In 2005, the state or territory with the youngest median age at first marriage was the Tasmania for males (26.9 years) and South Australia for females (24.4 years). The state and territory with the oldest median age at first marriage was the New South Wales for males (27.6 years) and females (25.1 years).
Median age at divorce, Australia
RELATIVE AGE OF DIVORCING PARTIES
At divorce, the difference between the median age of divorcing parties has been between 2.7 and 2.9 years over the last 20 years. In 2004 and 2005, the difference between the median age of divorcing parties was 2.7 years.
In 2005, 10.3% of divorcing couples were of the same age, 68.0% involved a younger wife and 20.0% involved a younger husband. Of all divorcing couples, 32.4% were aged 1-2 years apart, a further 21.8% 3-4 years apart, and 23.5% were aged 5-9 years apart. Couples with an age difference of 10 years or more accounted for 10.3% of divorcing couples.
The bigger the age difference of the divorcing couple, the more likely the divorcing husband was to be older than the wife. In 2005, for divorcing couples with an age difference of 1-2 years, 68.8% had an older husband. For divorcing couples with an age difference of 10 years or more, 87.1% had an older husband.
Age of divorcing parties at divorce, Australia
AGE-SPECIFIC DIVORCE RATES
Males aged 40-44 years experienced the highest divorce rate in 2005 (12.3 per 1,000 males aged 40-44). This was followed by males aged 35-39 (11.8 per 1,000 males aged 35-39) and 45-49 years (11.5 per 1,000 males aged 45-49). In 2004 the crude divorce rates for males aged 35-39, 40-44 and 45-49 years were 12.5, 12.2 and 11.5 per 1,000 respectively.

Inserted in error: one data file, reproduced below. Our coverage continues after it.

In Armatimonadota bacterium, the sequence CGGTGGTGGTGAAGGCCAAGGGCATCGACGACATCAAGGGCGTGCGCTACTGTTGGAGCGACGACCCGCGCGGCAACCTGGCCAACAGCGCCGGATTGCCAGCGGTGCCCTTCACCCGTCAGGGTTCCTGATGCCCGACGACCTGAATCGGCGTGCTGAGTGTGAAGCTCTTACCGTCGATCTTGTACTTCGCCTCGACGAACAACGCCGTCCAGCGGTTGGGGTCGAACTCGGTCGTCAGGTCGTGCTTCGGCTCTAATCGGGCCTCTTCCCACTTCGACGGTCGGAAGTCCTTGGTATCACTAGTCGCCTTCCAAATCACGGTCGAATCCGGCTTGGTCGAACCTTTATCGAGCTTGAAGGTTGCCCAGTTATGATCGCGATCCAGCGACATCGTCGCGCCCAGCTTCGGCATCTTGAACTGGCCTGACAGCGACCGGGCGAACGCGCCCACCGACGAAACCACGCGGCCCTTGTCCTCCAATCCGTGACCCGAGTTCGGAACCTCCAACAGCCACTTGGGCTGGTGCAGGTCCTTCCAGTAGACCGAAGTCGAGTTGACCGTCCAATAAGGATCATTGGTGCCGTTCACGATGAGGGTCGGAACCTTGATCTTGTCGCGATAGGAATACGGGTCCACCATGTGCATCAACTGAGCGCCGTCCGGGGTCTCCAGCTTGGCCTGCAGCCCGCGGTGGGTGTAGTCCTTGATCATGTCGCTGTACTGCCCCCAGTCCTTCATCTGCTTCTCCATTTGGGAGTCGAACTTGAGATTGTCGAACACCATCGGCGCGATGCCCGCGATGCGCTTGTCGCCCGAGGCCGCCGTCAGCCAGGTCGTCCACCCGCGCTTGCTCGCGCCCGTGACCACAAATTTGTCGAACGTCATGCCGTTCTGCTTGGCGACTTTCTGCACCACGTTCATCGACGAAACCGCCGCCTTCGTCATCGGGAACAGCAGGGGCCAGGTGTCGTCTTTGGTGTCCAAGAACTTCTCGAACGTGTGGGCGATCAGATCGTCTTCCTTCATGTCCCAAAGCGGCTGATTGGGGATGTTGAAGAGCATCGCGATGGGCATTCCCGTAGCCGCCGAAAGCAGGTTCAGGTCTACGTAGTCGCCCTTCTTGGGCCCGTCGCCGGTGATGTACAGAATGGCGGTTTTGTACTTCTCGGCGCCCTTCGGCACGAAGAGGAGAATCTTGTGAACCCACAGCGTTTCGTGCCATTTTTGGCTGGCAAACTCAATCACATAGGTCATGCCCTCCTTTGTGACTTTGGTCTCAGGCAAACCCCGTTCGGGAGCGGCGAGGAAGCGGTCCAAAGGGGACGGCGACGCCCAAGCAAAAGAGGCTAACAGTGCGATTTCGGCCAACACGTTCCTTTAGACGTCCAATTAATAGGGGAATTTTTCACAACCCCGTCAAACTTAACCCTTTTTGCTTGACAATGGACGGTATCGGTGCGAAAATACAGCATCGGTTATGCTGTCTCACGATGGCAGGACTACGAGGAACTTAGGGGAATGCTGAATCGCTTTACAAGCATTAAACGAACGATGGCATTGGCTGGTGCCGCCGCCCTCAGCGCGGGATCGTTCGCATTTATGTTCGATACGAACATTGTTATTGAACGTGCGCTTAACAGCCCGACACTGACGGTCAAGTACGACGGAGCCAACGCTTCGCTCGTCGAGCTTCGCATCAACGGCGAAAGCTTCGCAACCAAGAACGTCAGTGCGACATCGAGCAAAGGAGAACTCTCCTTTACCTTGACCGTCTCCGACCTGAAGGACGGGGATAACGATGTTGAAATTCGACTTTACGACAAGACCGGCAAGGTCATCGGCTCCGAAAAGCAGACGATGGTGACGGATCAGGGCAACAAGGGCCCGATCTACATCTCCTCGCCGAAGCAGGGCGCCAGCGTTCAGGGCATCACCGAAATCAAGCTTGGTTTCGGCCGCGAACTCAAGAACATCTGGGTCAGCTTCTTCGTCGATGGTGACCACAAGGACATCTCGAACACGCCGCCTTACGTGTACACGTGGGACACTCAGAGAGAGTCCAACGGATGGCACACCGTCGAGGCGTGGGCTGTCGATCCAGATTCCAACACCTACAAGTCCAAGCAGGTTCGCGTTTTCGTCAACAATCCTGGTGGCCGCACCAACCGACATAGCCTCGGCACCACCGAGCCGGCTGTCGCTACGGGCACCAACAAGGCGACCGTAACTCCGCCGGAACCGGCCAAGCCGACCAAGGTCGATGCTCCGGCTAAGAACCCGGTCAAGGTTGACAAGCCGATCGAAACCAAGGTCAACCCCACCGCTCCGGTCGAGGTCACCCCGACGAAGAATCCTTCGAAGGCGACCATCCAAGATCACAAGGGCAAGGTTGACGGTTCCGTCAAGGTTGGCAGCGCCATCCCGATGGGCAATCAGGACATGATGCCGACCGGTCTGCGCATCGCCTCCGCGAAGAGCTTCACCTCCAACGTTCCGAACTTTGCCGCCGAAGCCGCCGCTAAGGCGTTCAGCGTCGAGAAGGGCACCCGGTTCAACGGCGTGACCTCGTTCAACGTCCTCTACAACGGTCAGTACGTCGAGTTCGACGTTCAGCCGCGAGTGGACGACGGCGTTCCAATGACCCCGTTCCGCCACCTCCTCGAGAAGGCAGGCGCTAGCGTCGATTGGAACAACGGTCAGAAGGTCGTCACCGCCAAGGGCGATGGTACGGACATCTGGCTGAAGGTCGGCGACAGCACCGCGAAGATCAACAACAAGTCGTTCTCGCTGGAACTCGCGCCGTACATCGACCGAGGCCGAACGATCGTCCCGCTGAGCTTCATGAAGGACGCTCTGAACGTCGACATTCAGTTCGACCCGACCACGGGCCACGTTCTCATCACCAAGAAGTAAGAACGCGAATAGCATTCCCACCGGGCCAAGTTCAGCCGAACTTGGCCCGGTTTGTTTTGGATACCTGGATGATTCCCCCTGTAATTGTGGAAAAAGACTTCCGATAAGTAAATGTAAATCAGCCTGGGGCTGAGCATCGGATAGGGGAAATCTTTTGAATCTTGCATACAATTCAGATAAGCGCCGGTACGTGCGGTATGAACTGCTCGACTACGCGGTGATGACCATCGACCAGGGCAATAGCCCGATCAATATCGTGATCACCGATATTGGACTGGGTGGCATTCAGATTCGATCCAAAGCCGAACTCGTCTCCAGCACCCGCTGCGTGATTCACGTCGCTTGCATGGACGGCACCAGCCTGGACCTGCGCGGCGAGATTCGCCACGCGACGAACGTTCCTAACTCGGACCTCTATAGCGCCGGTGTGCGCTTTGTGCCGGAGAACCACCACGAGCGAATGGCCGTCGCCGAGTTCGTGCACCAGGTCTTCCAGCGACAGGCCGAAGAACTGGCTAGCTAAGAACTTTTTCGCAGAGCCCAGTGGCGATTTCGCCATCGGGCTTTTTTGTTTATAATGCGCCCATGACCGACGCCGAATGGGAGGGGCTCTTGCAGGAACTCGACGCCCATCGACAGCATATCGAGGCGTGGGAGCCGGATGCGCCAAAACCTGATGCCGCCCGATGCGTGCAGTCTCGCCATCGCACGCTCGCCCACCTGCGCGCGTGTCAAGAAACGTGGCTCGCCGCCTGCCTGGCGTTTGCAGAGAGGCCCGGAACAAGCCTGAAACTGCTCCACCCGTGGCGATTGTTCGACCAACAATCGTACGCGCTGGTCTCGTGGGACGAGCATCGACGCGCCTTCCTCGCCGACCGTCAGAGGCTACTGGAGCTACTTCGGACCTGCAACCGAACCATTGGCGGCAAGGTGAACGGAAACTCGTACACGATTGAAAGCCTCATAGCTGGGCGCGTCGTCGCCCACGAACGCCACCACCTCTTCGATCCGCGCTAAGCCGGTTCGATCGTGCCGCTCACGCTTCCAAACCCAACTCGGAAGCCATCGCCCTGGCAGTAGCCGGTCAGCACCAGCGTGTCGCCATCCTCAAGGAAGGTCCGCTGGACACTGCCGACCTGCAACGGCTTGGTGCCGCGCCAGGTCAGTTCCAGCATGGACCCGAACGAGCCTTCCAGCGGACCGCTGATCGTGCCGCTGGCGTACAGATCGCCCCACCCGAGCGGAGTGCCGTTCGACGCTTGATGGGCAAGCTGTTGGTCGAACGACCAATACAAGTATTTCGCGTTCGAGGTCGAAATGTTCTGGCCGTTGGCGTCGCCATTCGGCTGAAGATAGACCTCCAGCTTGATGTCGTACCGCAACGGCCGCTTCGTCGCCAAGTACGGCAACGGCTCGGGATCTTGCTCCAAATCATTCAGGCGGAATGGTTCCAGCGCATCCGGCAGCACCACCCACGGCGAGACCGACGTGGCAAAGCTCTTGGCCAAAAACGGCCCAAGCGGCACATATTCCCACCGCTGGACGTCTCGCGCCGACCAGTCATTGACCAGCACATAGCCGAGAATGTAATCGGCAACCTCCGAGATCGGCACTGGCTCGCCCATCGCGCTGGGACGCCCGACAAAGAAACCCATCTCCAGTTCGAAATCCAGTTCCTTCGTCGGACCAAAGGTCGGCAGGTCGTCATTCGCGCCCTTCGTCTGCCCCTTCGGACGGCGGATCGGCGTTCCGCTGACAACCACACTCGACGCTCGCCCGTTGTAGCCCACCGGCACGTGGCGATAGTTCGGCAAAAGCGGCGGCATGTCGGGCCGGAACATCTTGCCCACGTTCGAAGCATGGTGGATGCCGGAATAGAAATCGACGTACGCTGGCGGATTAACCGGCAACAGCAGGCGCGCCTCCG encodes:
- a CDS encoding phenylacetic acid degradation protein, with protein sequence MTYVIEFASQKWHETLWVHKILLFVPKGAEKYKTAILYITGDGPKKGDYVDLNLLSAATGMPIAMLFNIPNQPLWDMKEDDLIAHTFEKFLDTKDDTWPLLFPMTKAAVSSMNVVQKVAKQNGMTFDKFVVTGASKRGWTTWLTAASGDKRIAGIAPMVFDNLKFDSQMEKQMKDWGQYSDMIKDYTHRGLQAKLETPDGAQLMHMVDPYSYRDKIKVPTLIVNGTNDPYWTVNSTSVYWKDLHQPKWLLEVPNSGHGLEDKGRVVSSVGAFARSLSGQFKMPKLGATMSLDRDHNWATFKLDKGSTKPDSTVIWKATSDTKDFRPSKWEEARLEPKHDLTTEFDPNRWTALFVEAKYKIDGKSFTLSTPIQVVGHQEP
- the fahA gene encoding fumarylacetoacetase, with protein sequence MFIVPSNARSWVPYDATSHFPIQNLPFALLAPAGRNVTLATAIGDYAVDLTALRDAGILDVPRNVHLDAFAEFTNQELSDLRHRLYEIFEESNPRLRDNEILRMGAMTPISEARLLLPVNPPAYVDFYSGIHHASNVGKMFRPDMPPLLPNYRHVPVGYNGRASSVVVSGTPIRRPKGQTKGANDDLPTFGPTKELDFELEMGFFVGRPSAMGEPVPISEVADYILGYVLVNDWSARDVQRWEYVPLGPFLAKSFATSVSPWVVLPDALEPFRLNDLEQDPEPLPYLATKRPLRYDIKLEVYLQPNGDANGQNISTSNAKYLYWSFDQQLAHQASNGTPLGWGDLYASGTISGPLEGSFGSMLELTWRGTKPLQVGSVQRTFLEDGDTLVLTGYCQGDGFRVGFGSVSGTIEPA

In 2005, females aged 35-39 years experienced the highest divorce rate (12.9 per 1,000 females aged 35-39). This was followed by the age groups 40-44 and 30-34 years with rates of 12.1 per 1,000 and 11.8 per 1,000 respectively. In 2004, the comparative divorce rates were 12.4 per 1,000 for females aged 30-34, 12.9 per 1,000 females aged 35-39 years, and 12.1 per 1,000 for females aged 40-44 years.
DURATION OF MARRIAGE FOR DIVORCING COUPLES
The median duration of marriage to both separation and divorce is increasing over time. The median duration of marriage to separation has risen from 8.7 years in 2004 to 8.8 years in 2005. In 1995, median duration of marriage to separation was 7.6 years.The median duration of marriage to divorce in 2005 was 12.6 years, compared with 12.3 years in 2004 and 11 years in 1995.
The difference between the median duration of marriage to separation and median duration of marriage to divorce is also increasing. In 1995 the difference was 3.4 years; in 2005 it was 3.8 years.
In 2005, 5.6% of divorces involved separation within the first year of marriage, 32.2% within the first five years and a further 22.1% of divorcing couples separated within five to nine years of marriage. In 2005, 45.6% of divorcing couples separated after 10 years of marriage.
Of the divorcing couples in 2005, 15.2% were married less than five years, 25% between five and nine years and 59.8% were married for 10 years or more. In 2005, 16.5% couples who divorced had been married for 25 years or more compared with 15.7% in 2004.
In 2005, the shortest median durations of marriage to separation and marriage to divorce occurred in divorces granted in New South Wales (7.9 years and 11.4 years respectively). The longest median durations occurred in divorces granted in Tasmania (10.5 years and 14.4 years).